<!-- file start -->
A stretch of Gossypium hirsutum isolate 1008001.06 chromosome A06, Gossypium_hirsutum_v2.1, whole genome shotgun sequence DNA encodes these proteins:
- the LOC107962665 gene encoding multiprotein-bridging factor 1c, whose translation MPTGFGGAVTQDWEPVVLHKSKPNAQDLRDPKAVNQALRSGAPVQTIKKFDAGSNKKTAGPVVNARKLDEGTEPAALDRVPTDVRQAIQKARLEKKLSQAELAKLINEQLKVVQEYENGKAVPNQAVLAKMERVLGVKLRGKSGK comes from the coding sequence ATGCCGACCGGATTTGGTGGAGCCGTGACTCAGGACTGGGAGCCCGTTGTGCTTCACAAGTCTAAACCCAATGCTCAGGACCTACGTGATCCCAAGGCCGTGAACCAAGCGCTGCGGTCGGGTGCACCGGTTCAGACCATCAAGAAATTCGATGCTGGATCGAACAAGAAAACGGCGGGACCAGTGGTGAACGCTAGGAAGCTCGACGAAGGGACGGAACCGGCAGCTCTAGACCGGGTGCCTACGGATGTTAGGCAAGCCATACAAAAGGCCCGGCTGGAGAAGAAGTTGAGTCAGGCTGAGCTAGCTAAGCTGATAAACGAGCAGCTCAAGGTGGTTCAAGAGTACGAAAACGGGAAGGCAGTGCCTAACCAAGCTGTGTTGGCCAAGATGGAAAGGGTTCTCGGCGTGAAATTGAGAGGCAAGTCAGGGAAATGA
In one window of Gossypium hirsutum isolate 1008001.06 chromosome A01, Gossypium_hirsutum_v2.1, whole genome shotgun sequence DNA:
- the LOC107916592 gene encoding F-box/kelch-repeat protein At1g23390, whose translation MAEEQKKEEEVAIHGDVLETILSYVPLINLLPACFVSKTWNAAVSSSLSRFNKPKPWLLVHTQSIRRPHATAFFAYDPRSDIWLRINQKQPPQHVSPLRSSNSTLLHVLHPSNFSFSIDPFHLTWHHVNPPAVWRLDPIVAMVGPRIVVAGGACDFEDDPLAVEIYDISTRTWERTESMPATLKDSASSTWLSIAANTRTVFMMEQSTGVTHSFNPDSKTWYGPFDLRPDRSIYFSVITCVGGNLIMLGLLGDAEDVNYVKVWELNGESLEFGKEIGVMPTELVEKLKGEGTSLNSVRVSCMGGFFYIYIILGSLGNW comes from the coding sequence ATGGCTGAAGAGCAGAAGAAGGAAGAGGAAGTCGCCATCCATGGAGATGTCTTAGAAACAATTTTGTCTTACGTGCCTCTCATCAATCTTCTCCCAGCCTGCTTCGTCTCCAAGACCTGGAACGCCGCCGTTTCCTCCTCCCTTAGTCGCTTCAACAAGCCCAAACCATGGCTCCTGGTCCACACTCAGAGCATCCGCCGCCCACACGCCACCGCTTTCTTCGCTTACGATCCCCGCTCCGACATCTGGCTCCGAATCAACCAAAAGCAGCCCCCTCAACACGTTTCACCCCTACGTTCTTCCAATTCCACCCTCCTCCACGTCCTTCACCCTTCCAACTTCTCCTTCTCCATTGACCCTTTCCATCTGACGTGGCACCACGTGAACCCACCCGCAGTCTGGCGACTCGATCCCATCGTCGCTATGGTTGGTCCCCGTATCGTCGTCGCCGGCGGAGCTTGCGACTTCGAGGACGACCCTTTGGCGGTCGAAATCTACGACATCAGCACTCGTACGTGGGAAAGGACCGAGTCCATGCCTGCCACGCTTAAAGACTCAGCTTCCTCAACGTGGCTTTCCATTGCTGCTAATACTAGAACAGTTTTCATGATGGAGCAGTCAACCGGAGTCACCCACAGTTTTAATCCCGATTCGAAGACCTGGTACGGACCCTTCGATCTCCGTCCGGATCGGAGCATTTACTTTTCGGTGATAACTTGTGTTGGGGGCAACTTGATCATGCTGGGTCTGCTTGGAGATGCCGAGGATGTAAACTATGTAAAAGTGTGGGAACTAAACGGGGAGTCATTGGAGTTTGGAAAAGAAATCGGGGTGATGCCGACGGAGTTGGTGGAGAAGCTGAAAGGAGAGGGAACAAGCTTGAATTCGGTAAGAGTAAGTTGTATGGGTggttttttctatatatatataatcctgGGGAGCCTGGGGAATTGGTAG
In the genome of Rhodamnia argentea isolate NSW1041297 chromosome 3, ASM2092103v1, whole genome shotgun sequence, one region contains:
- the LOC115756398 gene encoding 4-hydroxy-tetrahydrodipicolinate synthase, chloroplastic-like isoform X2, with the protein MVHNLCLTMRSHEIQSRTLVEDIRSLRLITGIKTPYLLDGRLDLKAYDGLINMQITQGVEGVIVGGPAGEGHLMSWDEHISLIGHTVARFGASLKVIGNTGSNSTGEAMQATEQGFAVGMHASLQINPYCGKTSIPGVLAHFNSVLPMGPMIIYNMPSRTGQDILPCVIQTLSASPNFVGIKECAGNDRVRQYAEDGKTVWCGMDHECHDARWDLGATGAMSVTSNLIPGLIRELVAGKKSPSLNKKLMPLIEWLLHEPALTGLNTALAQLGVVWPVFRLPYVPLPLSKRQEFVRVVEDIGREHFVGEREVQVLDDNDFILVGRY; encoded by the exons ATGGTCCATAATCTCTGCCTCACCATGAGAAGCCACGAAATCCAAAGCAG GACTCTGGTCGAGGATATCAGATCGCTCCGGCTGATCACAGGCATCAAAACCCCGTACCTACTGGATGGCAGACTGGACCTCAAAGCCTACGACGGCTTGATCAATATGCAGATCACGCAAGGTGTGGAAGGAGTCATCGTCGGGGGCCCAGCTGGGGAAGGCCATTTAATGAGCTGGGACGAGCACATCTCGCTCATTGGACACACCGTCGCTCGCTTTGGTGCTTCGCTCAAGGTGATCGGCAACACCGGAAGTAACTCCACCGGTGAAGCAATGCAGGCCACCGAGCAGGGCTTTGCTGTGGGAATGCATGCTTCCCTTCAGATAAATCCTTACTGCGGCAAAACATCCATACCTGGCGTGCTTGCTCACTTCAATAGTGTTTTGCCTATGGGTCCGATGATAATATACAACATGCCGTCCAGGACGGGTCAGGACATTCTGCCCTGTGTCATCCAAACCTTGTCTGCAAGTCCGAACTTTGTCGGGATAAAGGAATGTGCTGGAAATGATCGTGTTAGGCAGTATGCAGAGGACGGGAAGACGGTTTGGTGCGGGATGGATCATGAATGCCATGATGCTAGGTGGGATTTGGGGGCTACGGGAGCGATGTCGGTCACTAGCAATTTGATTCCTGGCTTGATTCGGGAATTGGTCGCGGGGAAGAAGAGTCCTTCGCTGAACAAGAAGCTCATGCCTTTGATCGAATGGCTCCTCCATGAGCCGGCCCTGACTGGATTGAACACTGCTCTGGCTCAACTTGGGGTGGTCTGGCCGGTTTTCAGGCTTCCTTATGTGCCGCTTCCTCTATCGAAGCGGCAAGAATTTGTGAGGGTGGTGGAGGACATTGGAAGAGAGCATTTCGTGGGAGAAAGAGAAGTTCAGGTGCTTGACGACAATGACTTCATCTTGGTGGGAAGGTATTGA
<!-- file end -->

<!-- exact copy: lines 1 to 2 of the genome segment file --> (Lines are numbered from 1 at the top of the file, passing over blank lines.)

A stretch of Gossypium hirsutum isolate 1008001.06 chromosome A06, Gossypium_hirsutum_v2.1, whole genome shotgun sequence DNA encodes these proteins:
- the LOC107962665 gene encoding multiprotein-bridging factor 1c, whose translation MPTGFGGAVTQDWEPVVLHKSKPNAQDLRDPKAVNQALRSGAPVQTIKKFDAGSNKKTAGPVVNARKLDEGTEPAALDRVPTDVRQAIQKARLEKKLSQAELAKLINEQLKVVQEYENGKAVPNQAVLAKMERVLGVKLRGKSGK comes from the coding sequence ATGCCGACCGGATTTGGTGGAGCCGTGACTCAGGACTGGGAGCCCGTTGTGCTTCACAAGTCTAAACCCAATGCTCAGGACCTACGTGATCCCAAGGCCGTGAACCAAGCGCTGCGGTCGGGTGCACCGGTTCAGACCATCAAGAAATTCGATGCTGGATCGAACAAGAAAACGGCGGGACCAGTGGTGAACGCTAGGAAGCTCGACGAAGGGACGGAACCGGCAGCTCTAGACCGGGTGCCTACGGATGTTAGGCAAGCCATACAAAAGGCCCGGCTGGAGAAGAAGTTGAGTCAGGCTGAGCTAGCTAAGCTGATAAACGAGCAGCTCAAGGTGGTTCAAGAGTACGAAAACGGGAAGGCAGTGCCTAACCAAGCTGTGTTGGCCAAGATGGAAAGGGTTCTCGGCGTGAAATTGAGAGGCAAGTCAGGGAAATGA